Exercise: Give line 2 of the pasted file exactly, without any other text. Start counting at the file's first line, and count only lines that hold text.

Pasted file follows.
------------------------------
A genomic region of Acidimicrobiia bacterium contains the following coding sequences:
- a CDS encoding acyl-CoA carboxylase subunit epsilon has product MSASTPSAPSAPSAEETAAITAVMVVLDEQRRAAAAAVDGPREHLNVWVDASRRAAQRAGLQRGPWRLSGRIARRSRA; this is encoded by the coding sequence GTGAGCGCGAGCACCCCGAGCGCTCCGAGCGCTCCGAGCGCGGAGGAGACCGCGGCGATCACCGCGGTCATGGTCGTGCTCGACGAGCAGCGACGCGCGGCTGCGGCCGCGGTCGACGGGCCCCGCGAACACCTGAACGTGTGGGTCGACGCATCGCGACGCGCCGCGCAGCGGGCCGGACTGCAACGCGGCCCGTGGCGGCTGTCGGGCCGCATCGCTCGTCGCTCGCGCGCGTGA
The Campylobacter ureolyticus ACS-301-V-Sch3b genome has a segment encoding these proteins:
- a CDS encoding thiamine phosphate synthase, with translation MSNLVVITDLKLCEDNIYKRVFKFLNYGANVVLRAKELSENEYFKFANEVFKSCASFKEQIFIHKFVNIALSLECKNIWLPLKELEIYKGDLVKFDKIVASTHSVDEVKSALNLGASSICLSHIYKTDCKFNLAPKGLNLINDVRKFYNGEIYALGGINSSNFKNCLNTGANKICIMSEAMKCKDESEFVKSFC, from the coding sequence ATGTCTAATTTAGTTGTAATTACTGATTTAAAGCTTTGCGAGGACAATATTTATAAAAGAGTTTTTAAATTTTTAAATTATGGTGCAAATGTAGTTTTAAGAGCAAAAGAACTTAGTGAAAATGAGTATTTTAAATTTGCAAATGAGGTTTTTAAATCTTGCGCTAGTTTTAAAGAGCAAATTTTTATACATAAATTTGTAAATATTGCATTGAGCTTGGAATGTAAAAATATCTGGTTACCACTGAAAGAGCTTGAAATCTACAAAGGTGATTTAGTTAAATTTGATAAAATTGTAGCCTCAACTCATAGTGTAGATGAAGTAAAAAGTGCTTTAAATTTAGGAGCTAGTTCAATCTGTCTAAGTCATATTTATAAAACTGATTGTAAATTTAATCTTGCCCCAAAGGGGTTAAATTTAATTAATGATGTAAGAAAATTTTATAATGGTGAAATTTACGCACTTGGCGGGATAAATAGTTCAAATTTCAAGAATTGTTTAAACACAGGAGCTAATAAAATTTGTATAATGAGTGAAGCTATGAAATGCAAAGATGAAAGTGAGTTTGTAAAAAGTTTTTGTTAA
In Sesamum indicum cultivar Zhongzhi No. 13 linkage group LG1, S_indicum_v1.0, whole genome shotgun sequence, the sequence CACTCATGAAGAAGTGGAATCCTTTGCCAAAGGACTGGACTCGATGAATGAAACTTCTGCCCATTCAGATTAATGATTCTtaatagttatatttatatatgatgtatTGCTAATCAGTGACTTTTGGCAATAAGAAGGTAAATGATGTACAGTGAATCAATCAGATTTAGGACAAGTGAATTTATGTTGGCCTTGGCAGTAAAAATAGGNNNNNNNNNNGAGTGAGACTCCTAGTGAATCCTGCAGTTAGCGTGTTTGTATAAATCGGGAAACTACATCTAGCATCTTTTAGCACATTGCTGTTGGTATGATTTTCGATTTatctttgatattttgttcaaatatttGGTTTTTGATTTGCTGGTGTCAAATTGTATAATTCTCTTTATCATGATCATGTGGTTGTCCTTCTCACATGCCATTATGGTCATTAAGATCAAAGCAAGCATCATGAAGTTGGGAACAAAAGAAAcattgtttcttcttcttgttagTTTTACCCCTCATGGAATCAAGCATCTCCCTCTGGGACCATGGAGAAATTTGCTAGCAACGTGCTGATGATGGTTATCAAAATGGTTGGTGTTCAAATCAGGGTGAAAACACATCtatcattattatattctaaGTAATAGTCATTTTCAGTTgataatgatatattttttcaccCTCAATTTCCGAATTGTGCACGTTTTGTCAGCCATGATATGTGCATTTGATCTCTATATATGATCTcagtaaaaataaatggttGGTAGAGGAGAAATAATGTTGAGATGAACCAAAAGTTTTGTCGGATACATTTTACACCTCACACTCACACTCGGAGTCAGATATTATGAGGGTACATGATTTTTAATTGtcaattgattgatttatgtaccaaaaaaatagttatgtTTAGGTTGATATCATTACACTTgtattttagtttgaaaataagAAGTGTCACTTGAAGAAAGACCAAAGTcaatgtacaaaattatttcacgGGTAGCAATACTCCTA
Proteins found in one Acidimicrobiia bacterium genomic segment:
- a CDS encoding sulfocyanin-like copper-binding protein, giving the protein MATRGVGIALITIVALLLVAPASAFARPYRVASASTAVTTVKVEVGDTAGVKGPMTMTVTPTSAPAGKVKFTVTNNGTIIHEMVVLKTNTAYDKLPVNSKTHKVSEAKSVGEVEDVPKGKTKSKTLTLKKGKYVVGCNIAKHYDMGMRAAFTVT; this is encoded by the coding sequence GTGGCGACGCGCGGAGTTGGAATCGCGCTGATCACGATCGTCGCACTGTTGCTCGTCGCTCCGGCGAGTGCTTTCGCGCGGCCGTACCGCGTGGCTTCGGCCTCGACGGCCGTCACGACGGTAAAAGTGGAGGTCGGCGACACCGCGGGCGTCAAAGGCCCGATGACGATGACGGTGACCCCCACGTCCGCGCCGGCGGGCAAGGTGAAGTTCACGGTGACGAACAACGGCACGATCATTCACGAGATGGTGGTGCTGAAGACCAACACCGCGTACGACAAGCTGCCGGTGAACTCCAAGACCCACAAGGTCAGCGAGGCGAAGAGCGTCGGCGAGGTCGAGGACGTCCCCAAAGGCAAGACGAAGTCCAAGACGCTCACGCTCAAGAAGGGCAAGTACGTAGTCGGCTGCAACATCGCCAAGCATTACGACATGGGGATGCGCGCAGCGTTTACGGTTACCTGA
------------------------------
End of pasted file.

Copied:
- a CDS encoding acyl-CoA carboxylase subunit epsilon has product MSASTPSAPSAPSAEETAAITAVMVVLDEQRRAAAAAVDGPREHLNVWVDASRRAAQRAGLQRGPWRLSGRIARRSRA; this is encoded by the coding sequence GTGAGCGCGAGCACCCCGAGCGCTCCGAGCGCTCCGAGCGCGGAGGAGACCGCGGCGATCACCGCGGTCATGGTCGTGCTCGACGAGCAGCGACGCGCGGCTGCGGCCGCGGTCGACGGGCCCCGCGAACACCTGAACGTGTGGGTCGACGCATCGCGACGCGCCGCGCAGCGGGCCGGACTGCAACGCGGCCCGTGGCGGCTGTCGGGCCGCATCGCTCGTCGCTCGCGCGCGTGA